Rural Health Research Support Network

Evidence is lacking on the best practices for community-engaged translational research in rural communities associated with underserved, multiethnic, and vulnerable populations. The U.S. Census Bureau defines rural areas as all territory outside of defined urbanized areas that can have population densities that range from 1-999 persons per square mile. Nineteen percent of the U.S. population and over 95% of the land area were classified as rural. In New Mexico, 30 of 33 counties are Health Professional Shortage Areas, and 60% of the population lives in rural communities. Living in rural America is associated with health disparities not seen in urban areas, and only 10% of physicians practice in rural areas. CTR is a complex and multifaceted science and methods to accelerate it in rural populations are needed. These vulnerable populations need to be represented in translational research, but methods to engage rural providers and community populations in translational research are not well defined.rhrsn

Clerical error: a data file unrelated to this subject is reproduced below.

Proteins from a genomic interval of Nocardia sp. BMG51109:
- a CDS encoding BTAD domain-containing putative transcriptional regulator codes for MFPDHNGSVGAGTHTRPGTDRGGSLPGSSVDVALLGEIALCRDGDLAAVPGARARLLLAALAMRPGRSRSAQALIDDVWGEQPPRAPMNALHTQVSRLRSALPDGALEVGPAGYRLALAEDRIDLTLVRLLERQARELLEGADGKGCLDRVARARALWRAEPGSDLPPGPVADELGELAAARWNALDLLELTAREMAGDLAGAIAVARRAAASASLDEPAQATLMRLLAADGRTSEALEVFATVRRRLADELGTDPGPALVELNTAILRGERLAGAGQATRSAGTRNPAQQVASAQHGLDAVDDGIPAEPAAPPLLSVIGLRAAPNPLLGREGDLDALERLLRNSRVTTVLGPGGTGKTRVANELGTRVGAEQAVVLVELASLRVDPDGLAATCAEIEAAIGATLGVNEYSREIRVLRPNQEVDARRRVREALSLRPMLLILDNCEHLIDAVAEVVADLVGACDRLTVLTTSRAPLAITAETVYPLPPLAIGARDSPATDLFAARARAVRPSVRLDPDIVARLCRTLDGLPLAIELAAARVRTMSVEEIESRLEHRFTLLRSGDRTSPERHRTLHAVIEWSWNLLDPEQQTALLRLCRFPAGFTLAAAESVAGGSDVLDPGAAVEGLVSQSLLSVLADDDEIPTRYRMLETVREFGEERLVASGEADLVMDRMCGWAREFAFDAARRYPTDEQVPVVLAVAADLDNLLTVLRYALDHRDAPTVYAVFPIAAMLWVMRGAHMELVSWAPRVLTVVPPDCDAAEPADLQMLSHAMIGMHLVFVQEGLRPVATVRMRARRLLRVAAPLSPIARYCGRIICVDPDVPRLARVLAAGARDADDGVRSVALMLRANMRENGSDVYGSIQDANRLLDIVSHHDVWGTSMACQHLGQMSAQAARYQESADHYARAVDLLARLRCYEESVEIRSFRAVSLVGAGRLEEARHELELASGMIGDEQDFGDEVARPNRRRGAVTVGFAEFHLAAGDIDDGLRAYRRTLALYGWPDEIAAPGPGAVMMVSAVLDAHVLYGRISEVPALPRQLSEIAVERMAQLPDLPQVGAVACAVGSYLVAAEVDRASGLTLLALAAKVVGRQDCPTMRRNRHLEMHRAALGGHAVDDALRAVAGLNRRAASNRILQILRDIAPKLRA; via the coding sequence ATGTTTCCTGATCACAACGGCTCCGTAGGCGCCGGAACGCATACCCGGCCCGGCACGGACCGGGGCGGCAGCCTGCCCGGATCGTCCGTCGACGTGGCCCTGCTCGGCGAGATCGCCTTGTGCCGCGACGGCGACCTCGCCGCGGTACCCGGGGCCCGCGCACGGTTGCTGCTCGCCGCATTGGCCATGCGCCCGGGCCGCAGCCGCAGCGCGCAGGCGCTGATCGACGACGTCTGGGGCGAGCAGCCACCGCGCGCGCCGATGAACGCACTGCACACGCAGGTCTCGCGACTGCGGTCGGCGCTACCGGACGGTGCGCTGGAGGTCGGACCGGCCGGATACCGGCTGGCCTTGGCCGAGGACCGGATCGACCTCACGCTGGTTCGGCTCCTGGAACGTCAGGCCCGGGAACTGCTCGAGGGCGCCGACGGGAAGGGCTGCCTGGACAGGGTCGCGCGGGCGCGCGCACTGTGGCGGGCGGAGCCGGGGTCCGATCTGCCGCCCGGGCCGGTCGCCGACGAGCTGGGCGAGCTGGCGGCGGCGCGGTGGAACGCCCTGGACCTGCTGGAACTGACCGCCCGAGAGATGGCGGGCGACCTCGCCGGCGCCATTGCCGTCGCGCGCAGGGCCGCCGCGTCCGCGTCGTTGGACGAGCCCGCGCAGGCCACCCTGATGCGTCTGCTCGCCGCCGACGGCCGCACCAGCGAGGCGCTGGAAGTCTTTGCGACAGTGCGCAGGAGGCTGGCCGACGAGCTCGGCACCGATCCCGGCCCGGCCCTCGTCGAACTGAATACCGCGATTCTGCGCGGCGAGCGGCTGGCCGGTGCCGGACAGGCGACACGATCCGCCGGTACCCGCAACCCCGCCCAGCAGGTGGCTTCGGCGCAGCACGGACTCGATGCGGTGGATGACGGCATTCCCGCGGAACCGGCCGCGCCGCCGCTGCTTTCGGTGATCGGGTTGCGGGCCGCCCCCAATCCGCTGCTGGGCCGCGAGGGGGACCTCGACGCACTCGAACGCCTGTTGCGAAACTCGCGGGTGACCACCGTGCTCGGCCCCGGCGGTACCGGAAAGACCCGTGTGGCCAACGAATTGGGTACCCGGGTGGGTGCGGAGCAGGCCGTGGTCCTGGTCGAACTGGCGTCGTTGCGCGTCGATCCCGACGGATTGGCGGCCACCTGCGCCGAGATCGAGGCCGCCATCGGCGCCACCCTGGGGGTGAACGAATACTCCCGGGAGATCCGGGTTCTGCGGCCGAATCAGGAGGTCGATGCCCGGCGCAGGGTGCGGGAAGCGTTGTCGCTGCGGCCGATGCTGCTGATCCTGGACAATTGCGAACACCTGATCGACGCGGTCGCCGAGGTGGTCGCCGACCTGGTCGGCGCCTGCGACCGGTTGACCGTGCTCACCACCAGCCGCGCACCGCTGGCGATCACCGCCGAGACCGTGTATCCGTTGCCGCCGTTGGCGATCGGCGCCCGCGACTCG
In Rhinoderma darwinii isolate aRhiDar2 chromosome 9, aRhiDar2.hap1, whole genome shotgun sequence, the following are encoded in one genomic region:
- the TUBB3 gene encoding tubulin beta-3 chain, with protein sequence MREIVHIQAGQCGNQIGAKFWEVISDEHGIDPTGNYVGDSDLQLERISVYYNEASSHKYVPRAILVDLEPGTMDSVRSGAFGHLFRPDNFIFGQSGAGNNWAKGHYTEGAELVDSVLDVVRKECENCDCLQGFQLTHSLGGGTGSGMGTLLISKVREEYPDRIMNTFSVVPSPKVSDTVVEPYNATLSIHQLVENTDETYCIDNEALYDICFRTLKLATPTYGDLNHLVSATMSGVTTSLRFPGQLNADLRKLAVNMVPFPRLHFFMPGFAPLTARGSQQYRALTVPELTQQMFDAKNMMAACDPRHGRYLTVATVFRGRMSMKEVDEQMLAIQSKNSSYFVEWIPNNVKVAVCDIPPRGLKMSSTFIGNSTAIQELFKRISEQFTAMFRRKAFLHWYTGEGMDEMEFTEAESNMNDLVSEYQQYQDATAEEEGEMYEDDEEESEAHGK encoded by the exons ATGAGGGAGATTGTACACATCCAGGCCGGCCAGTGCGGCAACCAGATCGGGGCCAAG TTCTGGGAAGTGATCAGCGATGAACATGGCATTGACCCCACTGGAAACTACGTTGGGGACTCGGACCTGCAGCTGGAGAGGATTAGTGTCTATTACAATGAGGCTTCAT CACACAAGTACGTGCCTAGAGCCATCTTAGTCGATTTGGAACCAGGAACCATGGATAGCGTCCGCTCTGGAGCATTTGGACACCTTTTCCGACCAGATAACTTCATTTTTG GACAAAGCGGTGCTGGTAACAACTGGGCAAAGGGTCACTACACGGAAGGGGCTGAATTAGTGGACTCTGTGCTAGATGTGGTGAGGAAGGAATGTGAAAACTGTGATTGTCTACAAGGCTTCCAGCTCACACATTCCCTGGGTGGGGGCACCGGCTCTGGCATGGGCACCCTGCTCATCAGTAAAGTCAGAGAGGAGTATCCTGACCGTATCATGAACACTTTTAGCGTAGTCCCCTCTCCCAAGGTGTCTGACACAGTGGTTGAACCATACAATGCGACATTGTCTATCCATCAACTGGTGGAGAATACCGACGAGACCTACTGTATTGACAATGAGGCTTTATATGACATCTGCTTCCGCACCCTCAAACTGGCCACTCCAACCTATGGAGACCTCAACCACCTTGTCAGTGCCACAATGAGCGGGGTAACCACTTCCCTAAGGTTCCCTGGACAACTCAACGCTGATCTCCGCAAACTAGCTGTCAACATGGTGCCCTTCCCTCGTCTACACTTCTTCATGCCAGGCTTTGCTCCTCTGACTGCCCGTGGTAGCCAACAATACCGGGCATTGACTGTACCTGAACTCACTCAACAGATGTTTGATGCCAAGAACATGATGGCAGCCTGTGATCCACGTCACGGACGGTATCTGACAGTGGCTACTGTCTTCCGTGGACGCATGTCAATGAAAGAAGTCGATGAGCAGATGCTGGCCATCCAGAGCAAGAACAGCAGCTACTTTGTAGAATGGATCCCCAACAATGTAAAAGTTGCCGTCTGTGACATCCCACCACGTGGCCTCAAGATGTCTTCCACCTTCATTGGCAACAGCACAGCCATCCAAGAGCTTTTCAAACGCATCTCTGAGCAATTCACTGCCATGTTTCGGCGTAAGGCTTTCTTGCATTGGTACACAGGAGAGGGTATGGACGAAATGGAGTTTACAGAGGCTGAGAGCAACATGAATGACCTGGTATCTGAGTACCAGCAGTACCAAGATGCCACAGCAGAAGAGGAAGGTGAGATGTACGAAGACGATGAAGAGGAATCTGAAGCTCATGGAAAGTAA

The goal of the Rural Health Research Support Network (RHRSN) is to build productive collaborations to address rural health priorities and accelerate best practices into rural communities. This goal aligns with the UNM CTSC mission and IOM Report to “engage communities in all phases of clinical and translational research.”

We propose to leverage the rural health expertise of the UNM, Utah, KUMC, and UNC CTSA hubs by forming a network that will serve the entire CTSA Consortium. This network will experimentally determine the best methodology for recruiting rural populations into research projects and performing rural translational intervention research studies.

Our objective is to make the RHRSN an efficient and sustainable infrastructure that can deliver rapid-response best-practice methodology to perform translational research in populations and primary care practices serving rural, underserved, multi-ethnic populations.

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Rural Health Research Support Network Directors

Robert Rhyne, MD



Richard Larson, MD, PhD

Executive Vice Chancellor for Health Sciences, Vice Chancellor for Research

CTSC Director & Principal Investigator